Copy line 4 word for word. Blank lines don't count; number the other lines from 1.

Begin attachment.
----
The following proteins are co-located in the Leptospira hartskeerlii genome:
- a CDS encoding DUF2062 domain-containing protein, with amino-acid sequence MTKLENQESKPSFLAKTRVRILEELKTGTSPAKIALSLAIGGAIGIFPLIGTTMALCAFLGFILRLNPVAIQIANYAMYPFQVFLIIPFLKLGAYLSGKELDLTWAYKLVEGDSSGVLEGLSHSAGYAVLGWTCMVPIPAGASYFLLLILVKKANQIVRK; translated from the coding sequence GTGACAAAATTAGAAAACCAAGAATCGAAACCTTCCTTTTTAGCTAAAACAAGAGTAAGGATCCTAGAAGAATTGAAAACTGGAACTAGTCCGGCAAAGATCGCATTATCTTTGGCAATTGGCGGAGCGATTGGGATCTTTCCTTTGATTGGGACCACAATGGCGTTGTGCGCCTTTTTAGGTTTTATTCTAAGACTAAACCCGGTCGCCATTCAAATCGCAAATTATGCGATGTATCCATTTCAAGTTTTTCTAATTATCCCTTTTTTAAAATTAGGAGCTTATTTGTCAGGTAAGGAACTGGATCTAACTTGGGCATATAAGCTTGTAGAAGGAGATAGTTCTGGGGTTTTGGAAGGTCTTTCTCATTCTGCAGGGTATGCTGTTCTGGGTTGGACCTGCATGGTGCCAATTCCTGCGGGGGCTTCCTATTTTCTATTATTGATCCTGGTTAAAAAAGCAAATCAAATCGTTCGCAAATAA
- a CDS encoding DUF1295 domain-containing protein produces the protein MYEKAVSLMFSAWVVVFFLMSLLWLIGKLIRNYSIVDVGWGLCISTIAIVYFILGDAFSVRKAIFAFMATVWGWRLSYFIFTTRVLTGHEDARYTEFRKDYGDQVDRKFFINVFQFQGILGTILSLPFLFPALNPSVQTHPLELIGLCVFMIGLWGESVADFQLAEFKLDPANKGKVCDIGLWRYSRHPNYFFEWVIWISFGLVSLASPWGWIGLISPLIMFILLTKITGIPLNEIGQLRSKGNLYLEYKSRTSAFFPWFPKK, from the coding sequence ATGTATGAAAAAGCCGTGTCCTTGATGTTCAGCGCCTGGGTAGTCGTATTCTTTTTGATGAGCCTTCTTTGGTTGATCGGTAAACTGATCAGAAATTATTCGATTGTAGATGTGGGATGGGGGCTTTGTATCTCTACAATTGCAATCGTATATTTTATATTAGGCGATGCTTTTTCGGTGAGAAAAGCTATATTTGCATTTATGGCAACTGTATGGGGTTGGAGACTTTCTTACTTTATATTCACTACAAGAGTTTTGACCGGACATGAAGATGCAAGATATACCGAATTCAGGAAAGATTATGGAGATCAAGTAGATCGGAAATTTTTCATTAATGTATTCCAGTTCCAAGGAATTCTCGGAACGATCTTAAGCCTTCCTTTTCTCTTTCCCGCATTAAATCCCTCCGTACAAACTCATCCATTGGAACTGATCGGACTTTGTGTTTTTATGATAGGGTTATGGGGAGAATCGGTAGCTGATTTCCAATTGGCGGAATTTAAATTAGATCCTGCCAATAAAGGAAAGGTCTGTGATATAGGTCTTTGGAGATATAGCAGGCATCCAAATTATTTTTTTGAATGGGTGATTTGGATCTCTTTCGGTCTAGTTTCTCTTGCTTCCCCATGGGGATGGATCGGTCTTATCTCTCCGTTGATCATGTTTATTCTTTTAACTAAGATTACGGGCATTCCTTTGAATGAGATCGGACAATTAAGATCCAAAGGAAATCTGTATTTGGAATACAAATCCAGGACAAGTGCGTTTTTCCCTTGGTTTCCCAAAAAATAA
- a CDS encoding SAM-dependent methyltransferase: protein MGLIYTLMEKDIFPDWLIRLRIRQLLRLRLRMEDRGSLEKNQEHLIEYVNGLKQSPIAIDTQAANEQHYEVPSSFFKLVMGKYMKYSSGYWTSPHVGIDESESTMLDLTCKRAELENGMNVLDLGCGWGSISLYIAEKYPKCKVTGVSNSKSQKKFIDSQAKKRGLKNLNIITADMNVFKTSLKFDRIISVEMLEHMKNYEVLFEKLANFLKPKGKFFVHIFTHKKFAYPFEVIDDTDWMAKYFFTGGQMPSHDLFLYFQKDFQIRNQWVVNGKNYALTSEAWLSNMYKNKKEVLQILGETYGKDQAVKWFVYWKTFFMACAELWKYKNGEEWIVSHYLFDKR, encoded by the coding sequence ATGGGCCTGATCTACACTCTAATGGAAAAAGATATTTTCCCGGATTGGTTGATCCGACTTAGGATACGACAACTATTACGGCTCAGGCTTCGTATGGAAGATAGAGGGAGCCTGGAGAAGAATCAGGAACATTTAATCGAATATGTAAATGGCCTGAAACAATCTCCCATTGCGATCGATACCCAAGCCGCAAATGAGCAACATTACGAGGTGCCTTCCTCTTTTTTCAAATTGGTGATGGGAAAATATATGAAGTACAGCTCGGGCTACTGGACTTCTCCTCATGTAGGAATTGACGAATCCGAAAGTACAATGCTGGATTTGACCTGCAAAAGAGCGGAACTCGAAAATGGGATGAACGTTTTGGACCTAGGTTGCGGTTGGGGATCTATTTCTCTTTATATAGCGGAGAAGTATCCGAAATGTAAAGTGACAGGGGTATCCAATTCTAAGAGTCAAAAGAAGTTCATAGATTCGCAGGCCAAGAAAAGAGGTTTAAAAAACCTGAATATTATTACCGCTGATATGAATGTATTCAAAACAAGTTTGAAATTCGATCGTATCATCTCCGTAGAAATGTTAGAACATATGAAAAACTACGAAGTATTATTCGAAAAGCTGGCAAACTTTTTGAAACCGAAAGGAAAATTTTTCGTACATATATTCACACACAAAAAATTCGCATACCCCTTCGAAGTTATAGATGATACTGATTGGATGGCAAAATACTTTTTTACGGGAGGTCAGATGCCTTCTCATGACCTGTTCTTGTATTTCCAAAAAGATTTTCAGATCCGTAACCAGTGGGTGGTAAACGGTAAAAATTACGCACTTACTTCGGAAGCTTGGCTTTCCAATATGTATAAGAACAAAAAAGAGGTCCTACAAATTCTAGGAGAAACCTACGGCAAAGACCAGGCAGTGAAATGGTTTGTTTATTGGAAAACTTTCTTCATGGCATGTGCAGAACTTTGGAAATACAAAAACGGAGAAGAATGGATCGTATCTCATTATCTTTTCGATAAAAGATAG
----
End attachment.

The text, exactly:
- a CDS encoding SAM-dependent methyltransferase: protein MGLIYTLMEKDIFPDWLIRLRIRQLLRLRLRMEDRGSLEKNQEHLIEYVNGLKQSPIAIDTQAANEQHYEVPSSFFKLVMGKYMKYSSGYWTSPHVGIDESESTMLDLTCKRAELENGMNVLDLGCGWGSISLYIAEKYPKCKVTGVSNSKSQKKFIDSQAKKRGLKNLNIITADMNVFKTSLKFDRIISVEMLEHMKNYEVLFEKLANFLKPKGKFFVHIFTHKKFAYPFEVIDDTDWMAKYFFTGGQMPSHDLFLYFQKDFQIRNQWVVNGKNYALTSEAWLSNMYKNKKEVLQILGETYGKDQAVKWFVYWKTFFMACAELWKYKNGEEWIVSHYLFDKR, encoded by the coding sequence ATGGGCCTGATCTACACTCTAATGGAAAAAGATATTTTCCCGGATTGGTTGATCCGACTTAGGATACGACAACTATTACGGCTCAGGCTTCGTATGGAAGATAGAGGGAGCCTGGAGAAGAATCAGGAACATTTAATCGAATATGTAAATGGCCTGAAACAATCTCCCATTGCGATCGATACCCAAGCCGCAAATGAGCAACATTACGAGGTGCCTTCCTCTTTTTTCAAATTGGTGATGGGAAAATATATGAAGTACAGCTCGGGCTACTGGACTTCTCCTCATGTAGGAATTGACGAATCCGAAAGTACAATGCTGGATTTGACCTGCAAAAGAGCGGAACTCGAAAATGGGATGAACGTTTTGGACCTAGGTTGCGGTTGGGGATCTATTTCTCTTTATATAGCGGAGAAGTATCCGAAATGTAAAGTGACAGGGGTATCCAATTCTAAGAGTCAAAAGAAGTTCATAGATTCGCAGGCCAAGAAAAGAGGTTTAAAAAACCTGAATATTATTACCGCTGATATGAATGTATTCAAAACAAGTTTGAAATTCGATCGTATCATCTCCGTAGAAATGTTAGAACATATGAAAAACTACGAAGTATTATTCGAAAAGCTGGCAAACTTTTTGAAACCGAAAGGAAAATTTTTCGTACATATATTCACACACAAAAAATTCGCATACCCCTTCGAAGTTATAGATGATACTGATTGGATGGCAAAATACTTTTTTACGGGAGGTCAGATGCCTTCTCATGACCTGTTCTTGTATTTCCAAAAAGATTTTCAGATCCGTAACCAGTGGGTGGTAAACGGTAAAAATTACGCACTTACTTCGGAAGCTTGGCTTTCCAATATGTATAAGAACAAAAAAGAGGTCCTACAAATTCTAGGAGAAACCTACGGCAAAGACCAGGCAGTGAAATGGTTTGTTTATTGGAAAACTTTCTTCATGGCATGTGCAGAACTTTGGAAATACAAAAACGGAGAAGAATGGATCGTATCTCATTATCTTTTCGATAAAAGATAG